In an OTR—unlike a civil deposition, where objections may be made for a myriad of reasons—there are limited bases for counsel to object to questions posed by the FINRA investigator. Because of this, counsel’s role is better appreciated from the standpoint of preparing for the OTR and in negotiating a potential dismissal or resolution, as opposed to simply protecting the client during the OTR itself. Should someone invoke the Fifth Amendment privilege against self-incrimination, FINRA may view such invocation as a lack of cooperation and issue harsh sanctions for doing so, including a permanent bar from the securities industry. OTRs also differ from civil depositions in that FINRA will provide the witness an opportunity to make a closing statement, which may be used to further explain prior testimony or to address issues or considerations that were not touched on in the questioning. The decision to make such a statement, and what to include in this statement, will depend on the facts and circumstances of each case and the performance of each individual witness. Because of these unique issues, care should be taken in deciding whether to make such a statement and, if so, what to include. It is advisable for a witness to consult with counsel both prior to and during the OTR to make this determination.

After the OTRs, FINRA will typically decide whether to dismiss the case, pursue sanctions through settlement discussions, or take it to the next level by filing an enforcement action.

FINRA Enforcement Actions

If a FINRA investigation is not dismissed or resolved after the 8210 letter or OTR, it will turn into a formal enforcement action. Customarily, but not necessarily, the respondent is put on notice of an impending enforcement action by means of a Wells notice—a notification from a regulator of its intent to pursue enforcement and the nature of the alleged violations that are believed to have occurred. A recipient of such a notice has the opportunity to respond to it by means of a Wells submission designed to convince the regulator to forgo, alter, or reduce its allegations of wrongdoing against the recipient. Oftentimes, and for many different reasons, respondents choose not to submit a response to a Wells notice because they are neither privileged nor confidential, and anything set forth in a Wells submission can be used against the respondent in a subsequent enforcement proceeding. And they are discoverable and can be used against the respondent in private civil litigation. Of course, there are many circumstances in which a Wells submission is advisable, and the determination whether to make a Wells submission should be the result of careful consideration and analysis.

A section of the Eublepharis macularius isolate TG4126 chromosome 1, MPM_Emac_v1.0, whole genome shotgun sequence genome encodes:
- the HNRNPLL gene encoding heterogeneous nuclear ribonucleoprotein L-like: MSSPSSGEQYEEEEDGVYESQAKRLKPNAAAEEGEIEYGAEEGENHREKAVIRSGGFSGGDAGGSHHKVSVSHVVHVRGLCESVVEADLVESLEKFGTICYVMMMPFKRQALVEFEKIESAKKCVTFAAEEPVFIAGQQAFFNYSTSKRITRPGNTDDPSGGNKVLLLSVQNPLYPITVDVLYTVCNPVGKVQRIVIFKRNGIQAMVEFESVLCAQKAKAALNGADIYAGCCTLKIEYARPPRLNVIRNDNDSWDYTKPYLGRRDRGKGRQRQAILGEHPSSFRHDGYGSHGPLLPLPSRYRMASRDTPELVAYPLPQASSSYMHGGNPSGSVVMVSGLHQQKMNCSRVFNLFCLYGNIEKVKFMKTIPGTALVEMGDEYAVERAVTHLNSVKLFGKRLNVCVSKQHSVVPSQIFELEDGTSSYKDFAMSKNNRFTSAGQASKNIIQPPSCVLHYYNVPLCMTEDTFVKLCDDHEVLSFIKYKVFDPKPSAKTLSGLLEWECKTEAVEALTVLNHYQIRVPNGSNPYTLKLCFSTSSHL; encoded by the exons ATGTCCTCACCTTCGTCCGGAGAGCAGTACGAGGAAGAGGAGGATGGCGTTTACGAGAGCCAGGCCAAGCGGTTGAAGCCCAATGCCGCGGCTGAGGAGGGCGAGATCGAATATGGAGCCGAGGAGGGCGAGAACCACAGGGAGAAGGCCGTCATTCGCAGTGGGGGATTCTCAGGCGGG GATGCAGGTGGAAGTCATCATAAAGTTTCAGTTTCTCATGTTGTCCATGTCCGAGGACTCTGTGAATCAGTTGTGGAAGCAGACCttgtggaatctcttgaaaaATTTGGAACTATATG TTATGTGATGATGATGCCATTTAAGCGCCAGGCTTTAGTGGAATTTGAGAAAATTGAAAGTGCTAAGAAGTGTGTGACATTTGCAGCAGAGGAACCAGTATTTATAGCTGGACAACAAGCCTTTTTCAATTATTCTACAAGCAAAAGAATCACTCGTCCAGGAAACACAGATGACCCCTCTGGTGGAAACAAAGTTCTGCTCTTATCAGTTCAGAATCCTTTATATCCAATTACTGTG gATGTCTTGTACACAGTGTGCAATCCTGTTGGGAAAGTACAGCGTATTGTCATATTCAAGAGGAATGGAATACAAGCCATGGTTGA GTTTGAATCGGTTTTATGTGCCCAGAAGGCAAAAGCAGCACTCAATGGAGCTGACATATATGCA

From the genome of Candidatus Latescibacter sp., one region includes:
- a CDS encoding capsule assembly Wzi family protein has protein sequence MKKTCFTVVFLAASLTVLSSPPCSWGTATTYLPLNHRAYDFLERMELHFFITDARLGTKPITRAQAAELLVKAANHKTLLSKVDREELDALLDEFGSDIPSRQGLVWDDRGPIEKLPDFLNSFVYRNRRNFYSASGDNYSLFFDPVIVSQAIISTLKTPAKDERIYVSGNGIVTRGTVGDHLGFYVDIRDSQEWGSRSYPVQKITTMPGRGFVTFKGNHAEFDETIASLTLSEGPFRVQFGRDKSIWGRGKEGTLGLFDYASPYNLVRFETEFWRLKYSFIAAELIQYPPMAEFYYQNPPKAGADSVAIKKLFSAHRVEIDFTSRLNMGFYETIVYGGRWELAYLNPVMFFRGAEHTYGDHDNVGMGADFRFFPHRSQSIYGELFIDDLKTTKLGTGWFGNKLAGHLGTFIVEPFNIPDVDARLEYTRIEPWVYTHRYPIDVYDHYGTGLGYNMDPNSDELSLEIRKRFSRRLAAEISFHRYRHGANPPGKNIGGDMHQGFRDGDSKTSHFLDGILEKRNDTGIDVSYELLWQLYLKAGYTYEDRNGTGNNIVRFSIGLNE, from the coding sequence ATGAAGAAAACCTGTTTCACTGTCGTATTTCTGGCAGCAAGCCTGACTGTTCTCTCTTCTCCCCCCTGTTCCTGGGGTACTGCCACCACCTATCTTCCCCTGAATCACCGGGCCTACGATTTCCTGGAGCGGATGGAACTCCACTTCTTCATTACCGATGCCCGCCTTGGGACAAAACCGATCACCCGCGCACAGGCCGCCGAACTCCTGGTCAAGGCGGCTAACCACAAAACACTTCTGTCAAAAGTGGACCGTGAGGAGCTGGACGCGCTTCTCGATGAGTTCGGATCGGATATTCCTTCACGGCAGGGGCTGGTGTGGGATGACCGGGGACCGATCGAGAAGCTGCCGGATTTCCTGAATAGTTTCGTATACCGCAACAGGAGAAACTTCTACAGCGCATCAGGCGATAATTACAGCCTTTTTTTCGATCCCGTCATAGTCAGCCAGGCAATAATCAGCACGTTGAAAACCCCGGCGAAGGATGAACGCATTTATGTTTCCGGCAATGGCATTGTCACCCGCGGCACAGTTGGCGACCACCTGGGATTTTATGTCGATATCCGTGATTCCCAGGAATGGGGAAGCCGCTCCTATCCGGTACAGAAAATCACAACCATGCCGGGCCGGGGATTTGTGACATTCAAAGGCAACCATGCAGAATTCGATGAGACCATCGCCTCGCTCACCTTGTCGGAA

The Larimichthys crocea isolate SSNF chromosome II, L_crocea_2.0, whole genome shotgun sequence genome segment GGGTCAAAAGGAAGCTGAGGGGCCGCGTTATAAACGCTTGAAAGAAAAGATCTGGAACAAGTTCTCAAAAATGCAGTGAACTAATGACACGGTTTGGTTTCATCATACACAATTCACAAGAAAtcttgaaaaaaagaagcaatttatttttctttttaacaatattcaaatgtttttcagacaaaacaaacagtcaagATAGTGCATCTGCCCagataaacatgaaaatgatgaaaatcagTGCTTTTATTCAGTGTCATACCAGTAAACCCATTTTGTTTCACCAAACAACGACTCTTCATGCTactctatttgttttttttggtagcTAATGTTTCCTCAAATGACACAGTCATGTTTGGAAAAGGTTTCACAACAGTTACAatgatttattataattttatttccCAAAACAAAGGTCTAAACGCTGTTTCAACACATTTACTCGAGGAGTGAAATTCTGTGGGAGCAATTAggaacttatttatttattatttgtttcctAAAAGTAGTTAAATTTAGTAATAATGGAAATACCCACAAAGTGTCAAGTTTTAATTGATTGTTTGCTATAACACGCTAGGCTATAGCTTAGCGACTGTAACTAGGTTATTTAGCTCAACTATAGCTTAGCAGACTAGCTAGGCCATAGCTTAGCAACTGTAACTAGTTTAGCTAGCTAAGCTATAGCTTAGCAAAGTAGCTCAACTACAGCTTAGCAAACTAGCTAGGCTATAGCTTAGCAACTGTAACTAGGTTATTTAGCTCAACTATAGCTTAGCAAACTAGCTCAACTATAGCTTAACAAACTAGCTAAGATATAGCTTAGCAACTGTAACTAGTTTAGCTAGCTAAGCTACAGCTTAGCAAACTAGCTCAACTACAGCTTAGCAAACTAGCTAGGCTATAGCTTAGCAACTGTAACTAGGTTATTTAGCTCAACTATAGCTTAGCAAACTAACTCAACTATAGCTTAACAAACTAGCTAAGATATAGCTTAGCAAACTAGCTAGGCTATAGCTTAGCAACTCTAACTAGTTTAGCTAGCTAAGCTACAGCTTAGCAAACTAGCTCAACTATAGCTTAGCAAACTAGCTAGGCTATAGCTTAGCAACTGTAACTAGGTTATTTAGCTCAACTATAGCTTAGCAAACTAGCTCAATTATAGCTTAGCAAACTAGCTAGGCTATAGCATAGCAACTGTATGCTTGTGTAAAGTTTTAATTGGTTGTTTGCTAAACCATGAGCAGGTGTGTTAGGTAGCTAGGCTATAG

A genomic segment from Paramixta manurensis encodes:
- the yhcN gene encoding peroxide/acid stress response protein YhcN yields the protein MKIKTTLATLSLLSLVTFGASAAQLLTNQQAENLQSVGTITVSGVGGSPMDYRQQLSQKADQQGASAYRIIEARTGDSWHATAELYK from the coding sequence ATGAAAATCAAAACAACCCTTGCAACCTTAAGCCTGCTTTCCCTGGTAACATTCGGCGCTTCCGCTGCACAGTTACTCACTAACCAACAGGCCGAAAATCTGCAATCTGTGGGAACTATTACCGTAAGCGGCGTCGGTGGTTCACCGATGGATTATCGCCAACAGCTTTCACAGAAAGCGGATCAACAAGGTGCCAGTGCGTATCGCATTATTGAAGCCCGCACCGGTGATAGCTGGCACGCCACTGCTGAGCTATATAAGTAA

If the Wells submission is not successful and the dispute cannot be resolved, the Department of Enforcement initiates an enforcement action by filing a complaint against the member or associated person. After the complaint is filed, the material phases of an enforcement action are as follows:

  1. Answer: The defendant (or defendants) will have an opportunity to file an answer to the complaint, admitting, denying, or stating a lack of sufficient information to admit or deny the allegations.
  2. Selection of panel: The chief hearing officer will appoint a hearing panel or an extended hearing panel to oversee the hearing.
  3. Conferences: The parties will participate in an initial pre-hearing conference to discuss a litigation schedule and any other material issues.
  4. Motion practice: The defendant may file a motion for summary disposition, which is similar to a state court or federal court motion for summary judgment, when there is no genuine issue in dispute with regard to any material fact, and the issues may be decided as a matter of law.
  5. Discovery: The defendant will have the opportunity to obtain documents prepared or obtained by FINRA staff in connection with the investigation, request that FINRA compel the production of documents or testimony at the hearing from persons over whom FINRA has jurisdiction, or file a written motion requesting that FINRA produce for inspection and copying any witness statements from witnesses who will be called at the hearing.
  6. Pre-hearing submissions: The parties will submit pre-hearing submissions and exchange witness and exhibit lists, documents to be used during the hearing, an outline or narrative summary of a party’s case or defense, the legal theories on which a party will rely, and other information called for in FINRA Rule 9242.
  7. Hearing: At the hearing, the parties will have an opportunity to call witnesses and introduce evidence. Within 60 days after final disposition, the hearing officer will issue a written decision.
  8. Appeal: Either party may appeal the decision within 25 days to the National Adjudicatory Council.

Ultimately, under its Sanction Guidelines (May 2018), FINRA may impose one or more of the following sanctions for each violation of FINRA rules: (1) censure, (2) a monetary fine, (3) suspension, (4) expulsion, (5) a temporary or permanent cease-and-desist order, or (6) any other fitting sanction. As in civil litigation, the opportunity for resolution exists at every stage of the proceeding. However, care should be taken to ensure that settlement discussions occur at the proper time to maximize the likelihood of a mutually acceptable outcome.

Joseph S. Simms and Andrew T. Illig are with Reminger Attorneys at Law in the firm’s Cleveland, Ohio, office.

Copyright © 2019, American Bar Association. All rights reserved. This information or any portion thereof may not be copied or disseminated in any form or by any means or downloaded or stored in an electronic database or retrieval system without the express written consent of the American Bar Association. The views expressed in this article are those of the author(s) and do not necessarily reflect the positions or policies of the American Bar Association, the Section of Litigation, this committee, or the employer(s) of the author(s).